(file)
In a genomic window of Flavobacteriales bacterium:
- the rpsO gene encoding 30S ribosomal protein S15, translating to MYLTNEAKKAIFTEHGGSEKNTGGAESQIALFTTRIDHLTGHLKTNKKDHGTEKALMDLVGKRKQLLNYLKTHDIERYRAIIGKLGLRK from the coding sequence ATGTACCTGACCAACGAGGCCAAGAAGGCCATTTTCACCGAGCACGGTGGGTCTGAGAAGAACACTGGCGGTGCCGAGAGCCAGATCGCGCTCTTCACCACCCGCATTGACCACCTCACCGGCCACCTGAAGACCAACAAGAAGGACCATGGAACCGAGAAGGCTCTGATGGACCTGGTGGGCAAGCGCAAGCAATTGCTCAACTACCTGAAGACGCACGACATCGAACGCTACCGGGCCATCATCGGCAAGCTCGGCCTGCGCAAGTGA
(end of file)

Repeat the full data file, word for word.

In a genomic window of Flavobacteriales bacterium:
- the rpsO gene encoding 30S ribosomal protein S15, translating to MYLTNEAKKAIFTEHGGSEKNTGGAESQIALFTTRIDHLTGHLKTNKKDHGTEKALMDLVGKRKQLLNYLKTHDIERYRAIIGKLGLRK from the coding sequence ATGTACCTGACCAACGAGGCCAAGAAGGCCATTTTCACCGAGCACGGTGGGTCTGAGAAGAACACTGGCGGTGCCGAGAGCCAGATCGCGCTCTTCACCACCCGCATTGACCACCTCACCGGCCACCTGAAGACCAACAAGAAGGACCATGGAACCGAGAAGGCTCTGATGGACCTGGTGGGCAAGCGCAAGCAATTGCTCAACTACCTGAAGACGCACGACATCGAACGCTACCGGGCCATCATCGGCAAGCTCGGCCTGCGCAAGTGA